Lion ~ Marcus Hardison ~ Arizona State Sun Devils ~ 6030/308
For that reason, and in order to offer NomenClature that speaks not to archaic, obsolete "Positions", but rather to Skill Sets that accurately reflect the dynamic Changes of the 21st Century Game and the Roles they have spawned, I have undertaken to craft Terminology that is designed to break Skill Sets down as they really are.
Defensive Coordinators have, since Time Immemorial, employed highly creative terminology in devising Defenses and in designating Assignments. In that Spirit, I have admittedly indulged myself considerably in devising the following NomenClature. It is undeniably colorful, but I like to think that there's an underlying Logic, as well:
Lions ~ This is my term for Defensive Linemen with the Size of a smaller and faster Defensive Tackle and the WingSpan of a Defensive End. Like the Grizzlies, they can line up at End in a 34 or at Tackle in a 43, or just about anywhere in either Formation, and conceivably play either 1 Gap or 2 Gap. The Prototype would be about 6050/300 or less.
Of course, where and how any given Coach chooses to deploy his Players is his Business. Players that I characterize as Lions may often or even routinely line up anywhere, on any given Down. My only purpose is simply to identify what I perceive as Skill Sets, to distinguish types, if you will, and perhaps create a universal Point of Reference.
When evaluating Lions, this is how I break down the Attributes to which I pay most particular attention:
Power: Above all: Core Power. Torso Power is important, but Core Power, from the Knees to the Ribs, is absolutely crucial. All the upper body strength in the world still fails if you can't dig in your heels. But Core Power enables a Defensive Lineman to project Power in the Passing Game and to reject Power in the Running Game.
Agility: Launch Velocity, Acceleration, and above all: Fluidity or Core Agility. Core Agility is even more essential to sustained good Health ~ and to sustained good FootBall ~ than Core Power. The ability to react with Serpentine smoothness is a tremendous asset in all Aspects of the Game, and certainly in the Hand to Hand Combat that characterizes Trench Warfare. All the Power in the World goes only so far if you're stiff and lumbering out there.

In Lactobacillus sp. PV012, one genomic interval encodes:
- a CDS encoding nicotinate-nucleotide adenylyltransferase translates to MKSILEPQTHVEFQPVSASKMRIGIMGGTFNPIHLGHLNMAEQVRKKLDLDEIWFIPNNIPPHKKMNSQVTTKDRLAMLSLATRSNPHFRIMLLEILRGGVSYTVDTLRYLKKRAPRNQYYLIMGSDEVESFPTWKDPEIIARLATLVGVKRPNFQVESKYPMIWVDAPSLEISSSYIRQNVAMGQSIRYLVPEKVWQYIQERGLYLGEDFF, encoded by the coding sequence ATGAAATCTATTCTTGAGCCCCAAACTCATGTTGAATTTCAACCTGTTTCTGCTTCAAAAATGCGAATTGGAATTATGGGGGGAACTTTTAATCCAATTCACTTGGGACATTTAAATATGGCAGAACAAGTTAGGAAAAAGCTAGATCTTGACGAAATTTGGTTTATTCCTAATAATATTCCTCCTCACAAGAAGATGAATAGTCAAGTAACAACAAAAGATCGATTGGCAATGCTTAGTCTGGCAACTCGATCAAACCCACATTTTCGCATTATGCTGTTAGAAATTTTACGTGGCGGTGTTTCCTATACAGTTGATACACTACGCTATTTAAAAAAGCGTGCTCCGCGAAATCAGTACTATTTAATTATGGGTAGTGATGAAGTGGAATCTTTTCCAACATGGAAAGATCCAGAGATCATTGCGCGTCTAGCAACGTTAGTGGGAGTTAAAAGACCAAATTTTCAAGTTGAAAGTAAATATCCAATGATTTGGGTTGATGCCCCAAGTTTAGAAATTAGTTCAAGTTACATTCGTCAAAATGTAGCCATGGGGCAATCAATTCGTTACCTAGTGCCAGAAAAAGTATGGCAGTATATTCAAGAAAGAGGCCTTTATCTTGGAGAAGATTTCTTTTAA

Combat Skills: Paw Power, Mechanics ~ Hand Speed & Positioning ~ and of course: Frame.
Intangibles: Processing Speed and Motor. Processing Speed or Diagnostic Velocity is about how quickly and effectively one Reads & Reacts to how the Rapidly Roiling Tactical LandScape effects Blocking Schemes, and Motor is about Endurance and Drive: How much Work has been put into Conditioning, and how it manifests itself.
Run Defense: Power, Agility, Combat Skills, and Processing Speed.
Pass Rush: Power, Agility, and Combat Skills.
Broken down into SubCategories, it'd go something like this:
* Core Power ~ lower body Power. Core Power trumps Torso Power. Tyrannosaurus Rex had exceptional Core Power.
* Torso Power ~ upper Body Power. Important, but not crucial. T Rex had lousy Torso Power...yet was King.
* Anchoring Strength against the Run.
* Drive Power in the Pass Rush.
* Fluidity, above all things: Core Agility & Flexibility makes everything possible.
* Launch Velocity ~ Speed into Contact off the Snap.
* Acceleration ~ Short Speed or Quickness.
* Paw Power ~ The Power & Speed of the initial Punch.
* Paw Velocity ~ How active the Hands are.
* Paw Positioning ~ It's all about Angles & Leverage.
* Frame ~ Above all: WingSpan.
* Processing Speed ~ Field Vision. Rapidly Reading & Reacting to the Offense.
* Motor ~ Intensity and Duration.
* Combat Skills
* Processing Speed
* Combat Skills
Agility: Exceptional. Excellent Launch Velocity, impressive Fluidity, and exceptional Acceleration.
Combat Skills: Mediocre but potentially Outstanding. Excellent Persistence, but raw Mechanics. Awesome Frame, though.